The amount of business and even e-commerce literature that equates affiliate marketing to multi-level marketing is substantial enough for me to address this common misconception in my blog. Paul Ford, for example, in his Multi-Level Marketing brochure states that affiliate marketing is just another term for MLM marketing, a name that appeared due to recent changes in legislation regulating businesses that employ multi-level systems. Shah and Erickson in their Dictionary of E-Commerce state that affiliate programs use “a multi-level marketing concept where consumers (affiliates) attract additional consumers.” Well, first of all, affiliates are most often not consumers, but marketers, and frequently, professional marketers. Secondly, the “multi-level marketing concept” is utilized only when an affiliate program has a second tier, which allows affiliates to either (a) earn a one-time bounty on every affiliate they refer to the merchant (e.g. you may decide to pay your existing affiliates $1.00 for every new affiliate sign-up) , or (b) be paid a lifetime second-tier commission on all sales generated by the affiliates they refer (e.g. a merchant may be paying a 10% commission on the first tier, and 2% on the second tier). It is this last possibility that merchants have that confuses some people; and it is important to mention that it is extremely unusual for any affiliate program to have more than two commission tiers (most have only one).
In her Riches in Niches book Susan Friedmann warns affiliates from being trapped into MLM type “affiliate” programs, especially those that charge affiliates to join the program. Just as the sign-up fee should immediately raise a red flag in the affiliate’s head, so should the presence of multiple tiers too.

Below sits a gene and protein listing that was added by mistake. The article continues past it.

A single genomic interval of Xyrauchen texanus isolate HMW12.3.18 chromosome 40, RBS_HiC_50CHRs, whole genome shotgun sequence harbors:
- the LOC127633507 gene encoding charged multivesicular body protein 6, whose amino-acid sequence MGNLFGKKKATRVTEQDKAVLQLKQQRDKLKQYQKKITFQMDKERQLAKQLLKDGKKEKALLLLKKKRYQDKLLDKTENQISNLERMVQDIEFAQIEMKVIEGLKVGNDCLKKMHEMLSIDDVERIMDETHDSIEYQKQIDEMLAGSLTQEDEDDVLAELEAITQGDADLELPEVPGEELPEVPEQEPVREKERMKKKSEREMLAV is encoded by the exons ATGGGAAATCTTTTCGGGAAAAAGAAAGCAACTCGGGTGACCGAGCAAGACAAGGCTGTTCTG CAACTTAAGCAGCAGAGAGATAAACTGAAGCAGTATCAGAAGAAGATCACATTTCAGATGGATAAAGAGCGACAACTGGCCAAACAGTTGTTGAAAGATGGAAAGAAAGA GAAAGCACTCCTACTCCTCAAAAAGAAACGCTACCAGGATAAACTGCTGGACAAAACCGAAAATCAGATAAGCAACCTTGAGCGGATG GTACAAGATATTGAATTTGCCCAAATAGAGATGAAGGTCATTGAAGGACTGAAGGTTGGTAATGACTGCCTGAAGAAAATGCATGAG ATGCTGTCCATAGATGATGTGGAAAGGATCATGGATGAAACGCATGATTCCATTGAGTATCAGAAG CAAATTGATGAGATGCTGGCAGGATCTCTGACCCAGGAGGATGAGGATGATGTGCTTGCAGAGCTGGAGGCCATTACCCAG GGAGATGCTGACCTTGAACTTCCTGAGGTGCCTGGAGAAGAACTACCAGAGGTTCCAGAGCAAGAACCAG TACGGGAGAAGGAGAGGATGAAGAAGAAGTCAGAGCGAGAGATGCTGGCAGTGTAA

Another interesting point is being raised by Scott Dacko in The Advanced Dictionary of Marketing. Dacko states that the scope of network marketing (also known as matrix marketing or multi-level marketing) overlaps “with many aspects of affiliate marketing.” He writes that the basic approach of both affiliate and MLM marketing is united by “the use of an interconnected system of firms or other individuals outside the organization who essentially act as agents of the firm in facilitating the distribution of the firm’s offerings and in securing sales from end-customers.” The author is only partially right — both affiliate and MLM marketing use outside people to market a product/service. However, the outside sales force that is “interconnected” in MLM programs, is not in any way interlocked in affiliate marketing programs. Additionally, while the primary goal of most MLM schemes is to create (and profit from) pyramids of resellers, the main idea behind affiliate marketing is the creation of a direct partnership/affiliation between a merchant and an affiliate, and collaborative work towards the achievement of common goals — creating sales, leads, or other desirable end-customer actions. There are other specifics, but these would be main differences.
Affiliate marketing is not MLM marketing, and a close look/comparison quickly reveals the differences.